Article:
A theme arising through these approaches to Vessel habitat design is that of installation placement or positioning. Once we have determined to encourage the creation of many different instances as a strategy for resilience (each with its own unique qualities), it is a clear step to consider which sites would be ideal, or which sites would take priority if time were limited and placement were triaged. We have already mentioned the asteroid belt, and the moon, and our extreme environments — perhaps Antarctica, or a seaborne instance at the arctic circle. Some of these sites could be located by informed and determined seekers; others perhaps would be carefully hidden.
In correspondence, Lt. Col. Peter Garrettson recommended several potential positions, including the Lunar South Pole and the L5 Lagrange point. He also noted that having a Vessel facility housed within a solar power transmitting satellite in geosynchronous orbit, or positioned between two or more of them in an orbital array, could be a useful arrangement. This raises the possibility of any Vessel sited within a populated region to have at least one mirror directly above it, in GEO, providing it with supplemental power. Naturally, since the positions of these GEO Vessels would be clear, concealed mirror sites would also be needed.
If we were to name some of these solutions, we might yield:
- Distributed Sites
- Redundant Positioning
…with subtypes including:
- L5 Point
- GEO Positioning
- Lunar Dark Side
- Lunar South Pole
… and so on.
Many more of these key positions could be envisioned. (In fact, as an exercise, we will try to do just that. See the end of this article for way to provide thoughts on where mission-critical caches of Earth-originating life’s traces might be placed.)
Another class of potential problem is that of power security. Designing a Vessel Haven or complex to operate independently of any surrounding infrastructure could help to mitigate risks to a Vessel Haven from large-scale solar events or other unforeseen circumstances. Dr. Daniel Sheehan, of USD, notes in correspondence the many ways that hardening a Vessel installation’s power system could be accomplished:
“If one has access to a space weather forecast, then vulnerable elements can be disconnected before a storm.” … “If the power grid is small, then the Faraday induction due to time changing magnetic fields can be minimized. If transformers and other devices have surge protection, this would add safety. If one got away from grid systems entirely and went with local power generation, e.g. small electric generators or, better yet, heat recyclers, then there should be no problem. Solar events are really only problematic for large-scale electrical grids. The bottom line: your Vessel installation could be easily hardened against flare events.”
We can name some of these strategies thusly:
- Independent Power Infrastructure
- Dedicated Power
- GEO Beamed Solar
- Forecasting Downtime
- Heat Cycling
Once a design solution is named and detailed such that it can be reapplied in novel ways, it can be called a Design Pattern. If all of these design patterns are developed to reinforce one-another, together they form what is called a Pattern Language.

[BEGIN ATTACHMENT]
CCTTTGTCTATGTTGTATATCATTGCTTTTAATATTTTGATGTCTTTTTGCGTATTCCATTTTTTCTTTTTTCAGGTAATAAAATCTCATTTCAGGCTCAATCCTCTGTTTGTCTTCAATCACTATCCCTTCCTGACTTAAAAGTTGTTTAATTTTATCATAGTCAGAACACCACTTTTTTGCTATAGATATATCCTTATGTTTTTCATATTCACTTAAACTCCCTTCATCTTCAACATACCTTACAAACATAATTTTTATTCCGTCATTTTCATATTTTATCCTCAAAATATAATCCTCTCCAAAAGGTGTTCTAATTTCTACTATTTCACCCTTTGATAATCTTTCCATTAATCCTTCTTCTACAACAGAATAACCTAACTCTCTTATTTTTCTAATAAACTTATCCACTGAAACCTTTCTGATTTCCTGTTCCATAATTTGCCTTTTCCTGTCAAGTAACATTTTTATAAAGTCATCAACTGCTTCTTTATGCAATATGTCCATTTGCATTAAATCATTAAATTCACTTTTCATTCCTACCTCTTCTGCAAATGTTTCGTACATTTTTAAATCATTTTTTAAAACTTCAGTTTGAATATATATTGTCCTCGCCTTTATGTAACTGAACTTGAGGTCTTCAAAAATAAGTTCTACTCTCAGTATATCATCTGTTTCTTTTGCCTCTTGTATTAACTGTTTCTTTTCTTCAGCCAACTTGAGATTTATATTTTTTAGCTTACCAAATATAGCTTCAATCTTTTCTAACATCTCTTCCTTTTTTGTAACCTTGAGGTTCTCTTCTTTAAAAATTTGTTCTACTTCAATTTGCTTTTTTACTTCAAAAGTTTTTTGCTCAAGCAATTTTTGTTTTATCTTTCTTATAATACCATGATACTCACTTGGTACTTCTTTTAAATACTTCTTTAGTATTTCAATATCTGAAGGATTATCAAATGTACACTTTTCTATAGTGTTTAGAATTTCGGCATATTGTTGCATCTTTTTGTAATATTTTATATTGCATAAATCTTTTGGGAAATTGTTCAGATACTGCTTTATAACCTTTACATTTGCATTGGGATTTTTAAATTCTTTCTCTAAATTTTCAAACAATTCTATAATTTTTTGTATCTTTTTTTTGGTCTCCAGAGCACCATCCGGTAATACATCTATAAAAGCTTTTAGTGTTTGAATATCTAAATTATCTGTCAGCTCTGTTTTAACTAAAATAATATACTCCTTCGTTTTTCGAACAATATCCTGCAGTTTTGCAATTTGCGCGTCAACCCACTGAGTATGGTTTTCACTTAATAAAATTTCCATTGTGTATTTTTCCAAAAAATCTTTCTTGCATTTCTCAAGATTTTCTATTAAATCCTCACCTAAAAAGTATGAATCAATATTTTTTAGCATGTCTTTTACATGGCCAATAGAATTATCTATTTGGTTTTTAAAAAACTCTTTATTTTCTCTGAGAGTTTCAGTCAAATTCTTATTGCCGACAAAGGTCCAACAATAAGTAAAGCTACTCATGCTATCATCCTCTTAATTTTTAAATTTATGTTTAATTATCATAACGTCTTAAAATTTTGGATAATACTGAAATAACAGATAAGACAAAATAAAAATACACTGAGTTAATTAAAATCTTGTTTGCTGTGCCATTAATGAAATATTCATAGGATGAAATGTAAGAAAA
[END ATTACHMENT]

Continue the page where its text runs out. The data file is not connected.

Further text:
These two concepts come to us from the fields of architecture, computer science, and design. Originating with an architectural pattern language expressed by Christopher Alexander in 1977 (see his book A Pattern Language), this approach requires that a design solution include a few key elements:
– A concise name or title which expresses clearly the design solution it strives to implement.
– The original problem statement or design challenge, articulated concisely beneath that title.
– Context, research and insights into the design challenge and the ways they suggest their solution.
– The full design pattern, articulated concisely.
– (Ideally) the design pattern is flanked by a listing of those larger patterns which help to shape it (at top), and those smaller patterns which it helps to shape (at bottom).
Developing a Unified Design Pattern Language for the Vessel project is one of our key goals for 2014. This pattern language will ideally span a range of disciplines, from architecture to systems design. Because the approach has been successfully applied across fields for decades, developing a cross-disciplinary pattern language for Vessel design should prove quite possible. If the virtual simulation of various Vessel Haven architectures proceeds well, these virtual spaces may become embodiments of the pattern language being built, like a living database that can be experienced also as an interactive space.
And, of course, all of these lessons should be applicable to other complex design tasks along the road towards an interstellar civilization.
Determining the core patterns which would help form a Vessel Haven is an ongoing process. As a first small test of crowd input, we present an opportunity to help explore one of these design factors: That of location.
An archive of Earth’s culture, science, and biodiversity could take many forms, but one question is that of where to position such facilities, and there are many possibilities. At the following link, you can help shape those design possibilities by submitting locales or positions which come to mind, while also prioritizing the existing ones as more or less preferable. Imagine that resources and motivation were no issue, and that the means existed right now to build a vast network of Vessel archives and havens. Where would they go and which would come first?
Examples of possible Vessel locales include Arctic Circle, L5, or Lunar South Pole. When listing locations in cities and populated areas, the assumption will always be that these are mirror facilities, not the sole versions of those facilities, for the sake of resilience. So, examples of populous locales might include New York (Mirror), London (Mirror), and Geneva (Mirror).
There are many more possibilities to be explored. Please give it a try! You may add as many ideas as you like, you may vote as many times as you wish, and the survey never ends: simply stop when you’re done, and feel free to [View Results] at any time:
As always, questions and comments are welcomed.
 Peter Ulmschneider, P. Intelligent Life in the Universe (Springer-Verlag, 2004).
 Alexander, C., Ishikawa, S. & Silverstein, M. “A Pattern Language: Towns, Buildings, Construction,” (CES Center for Environmental Structure) (Oxford University Press, 1977).